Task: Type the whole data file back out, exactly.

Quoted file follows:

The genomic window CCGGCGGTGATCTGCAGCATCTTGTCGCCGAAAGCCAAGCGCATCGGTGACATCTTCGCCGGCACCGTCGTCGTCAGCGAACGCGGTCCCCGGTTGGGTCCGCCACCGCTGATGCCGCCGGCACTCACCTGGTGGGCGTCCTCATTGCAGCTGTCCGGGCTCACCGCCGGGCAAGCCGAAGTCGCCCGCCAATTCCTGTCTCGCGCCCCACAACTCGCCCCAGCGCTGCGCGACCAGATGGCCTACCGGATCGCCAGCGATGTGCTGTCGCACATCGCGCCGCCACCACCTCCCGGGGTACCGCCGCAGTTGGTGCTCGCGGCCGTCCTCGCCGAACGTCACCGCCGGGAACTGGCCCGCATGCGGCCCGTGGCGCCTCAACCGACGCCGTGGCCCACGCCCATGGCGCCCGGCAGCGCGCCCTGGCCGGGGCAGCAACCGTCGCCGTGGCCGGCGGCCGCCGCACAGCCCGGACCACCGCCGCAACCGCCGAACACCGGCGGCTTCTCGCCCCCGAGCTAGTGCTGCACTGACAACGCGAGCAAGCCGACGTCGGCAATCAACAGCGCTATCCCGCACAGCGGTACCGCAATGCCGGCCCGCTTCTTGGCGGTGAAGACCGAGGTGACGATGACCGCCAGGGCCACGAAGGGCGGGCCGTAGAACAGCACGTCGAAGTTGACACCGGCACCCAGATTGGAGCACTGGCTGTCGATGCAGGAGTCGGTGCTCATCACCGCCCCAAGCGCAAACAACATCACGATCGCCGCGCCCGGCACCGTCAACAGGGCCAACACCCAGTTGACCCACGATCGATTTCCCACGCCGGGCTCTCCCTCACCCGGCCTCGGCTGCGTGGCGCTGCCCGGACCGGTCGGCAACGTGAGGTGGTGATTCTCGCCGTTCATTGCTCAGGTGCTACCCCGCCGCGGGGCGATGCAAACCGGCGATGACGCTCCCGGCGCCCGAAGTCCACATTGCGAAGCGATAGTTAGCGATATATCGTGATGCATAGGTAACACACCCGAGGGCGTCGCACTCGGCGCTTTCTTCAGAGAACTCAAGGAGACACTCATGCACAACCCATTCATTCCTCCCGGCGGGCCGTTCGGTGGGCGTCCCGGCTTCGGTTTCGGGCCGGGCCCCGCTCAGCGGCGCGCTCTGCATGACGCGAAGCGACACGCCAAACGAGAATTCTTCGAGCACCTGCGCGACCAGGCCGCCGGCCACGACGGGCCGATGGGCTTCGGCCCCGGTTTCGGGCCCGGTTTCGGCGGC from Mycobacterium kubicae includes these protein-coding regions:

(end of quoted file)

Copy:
The genomic window CCGGCGGTGATCTGCAGCATCTTGTCGCCGAAAGCCAAGCGCATCGGTGACATCTTCGCCGGCACCGTCGTCGTCAGCGAACGCGGTCCCCGGTTGGGTCCGCCACCGCTGATGCCGCCGGCACTCACCTGGTGGGCGTCCTCATTGCAGCTGTCCGGGCTCACCGCCGGGCAAGCCGAAGTCGCCCGCCAATTCCTGTCTCGCGCCCCACAACTCGCCCCAGCGCTGCGCGACCAGATGGCCTACCGGATCGCCAGCGATGTGCTGTCGCACATCGCGCCGCCACCACCTCCCGGGGTACCGCCGCAGTTGGTGCTCGCGGCCGTCCTCGCCGAACGTCACCGCCGGGAACTGGCCCGCATGCGGCCCGTGGCGCCTCAACCGACGCCGTGGCCCACGCCCATGGCGCCCGGCAGCGCGCCCTGGCCGGGGCAGCAACCGTCGCCGTGGCCGGCGGCCGCCGCACAGCCCGGACCACCGCCGCAACCGCCGAACACCGGCGGCTTCTCGCCCCCGAGCTAGTGCTGCACTGACAACGCGAGCAAGCCGACGTCGGCAATCAACAGCGCTATCCCGCACAGCGGTACCGCAATGCCGGCCCGCTTCTTGGCGGTGAAGACCGAGGTGACGATGACCGCCAGGGCCACGAAGGGCGGGCCGTAGAACAGCACGTCGAAGTTGACACCGGCACCCAGATTGGAGCACTGGCTGTCGATGCAGGAGTCGGTGCTCATCACCGCCCCAAGCGCAAACAACATCACGATCGCCGCGCCCGGCACCGTCAACAGGGCCAACACCCAGTTGACCCACGATCGATTTCCCACGCCGGGCTCTCCCTCACCCGGCCTCGGCTGCGTGGCGCTGCCCGGACCGGTCGGCAACGTGAGGTGGTGATTCTCGCCGTTCATTGCTCAGGTGCTACCCCGCCGCGGGGCGATGCAAACCGGCGATGACGCTCCCGGCGCCCGAAGTCCACATTGCGAAGCGATAGTTAGCGATATATCGTGATGCATAGGTAACACACCCGAGGGCGTCGCACTCGGCGCTTTCTTCAGAGAACTCAAGGAGACACTCATGCACAACCCATTCATTCCTCCCGGCGGGCCGTTCGGTGGGCGTCCCGGCTTCGGTTTCGGGCCGGGCCCCGCTCAGCGGCGCGCTCTGCATGACGCGAAGCGACACGCCAAACGAGAATTCTTCGAGCACCTGCGCGACCAGGCCGCCGGCCACGACGGGCCGATGGGCTTCGGCCCCGGTTTCGGGCCCGGTTTCGGCGGC from Mycobacterium kubicae includes these protein-coding regions: